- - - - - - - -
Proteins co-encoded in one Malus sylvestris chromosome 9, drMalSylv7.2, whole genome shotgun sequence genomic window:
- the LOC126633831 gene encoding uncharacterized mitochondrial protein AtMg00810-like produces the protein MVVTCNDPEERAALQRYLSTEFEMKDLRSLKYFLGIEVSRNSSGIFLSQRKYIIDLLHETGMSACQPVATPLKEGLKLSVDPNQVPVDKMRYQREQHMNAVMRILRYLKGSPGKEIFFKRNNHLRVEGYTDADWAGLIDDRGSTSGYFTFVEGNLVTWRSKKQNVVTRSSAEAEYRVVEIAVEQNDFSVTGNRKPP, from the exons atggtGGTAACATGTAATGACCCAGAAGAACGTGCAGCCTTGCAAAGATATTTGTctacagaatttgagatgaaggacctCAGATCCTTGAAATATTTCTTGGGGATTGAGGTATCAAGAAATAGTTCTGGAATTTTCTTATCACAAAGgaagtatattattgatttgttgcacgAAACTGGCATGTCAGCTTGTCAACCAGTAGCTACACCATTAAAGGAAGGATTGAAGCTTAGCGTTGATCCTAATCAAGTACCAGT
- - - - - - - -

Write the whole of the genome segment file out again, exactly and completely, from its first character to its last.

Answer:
Proteins co-encoded in one Malus sylvestris chromosome 9, drMalSylv7.2, whole genome shotgun sequence genomic window:
- the LOC126633831 gene encoding uncharacterized mitochondrial protein AtMg00810-like produces the protein MVVTCNDPEERAALQRYLSTEFEMKDLRSLKYFLGIEVSRNSSGIFLSQRKYIIDLLHETGMSACQPVATPLKEGLKLSVDPNQVPVDKMRYQREQHMNAVMRILRYLKGSPGKEIFFKRNNHLRVEGYTDADWAGLIDDRGSTSGYFTFVEGNLVTWRSKKQNVVTRSSAEAEYRVVEIAVEQNDFSVTGNRKPP, from the exons atggtGGTAACATGTAATGACCCAGAAGAACGTGCAGCCTTGCAAAGATATTTGTctacagaatttgagatgaaggacctCAGATCCTTGAAATATTTCTTGGGGATTGAGGTATCAAGAAATAGTTCTGGAATTTTCTTATCACAAAGgaagtatattattgatttgttgcacgAAACTGGCATGTCAGCTTGTCAACCAGTAGCTACACCATTAAAGGAAGGATTGAAGCTTAGCGTTGATCCTAATCAAGTACCAGT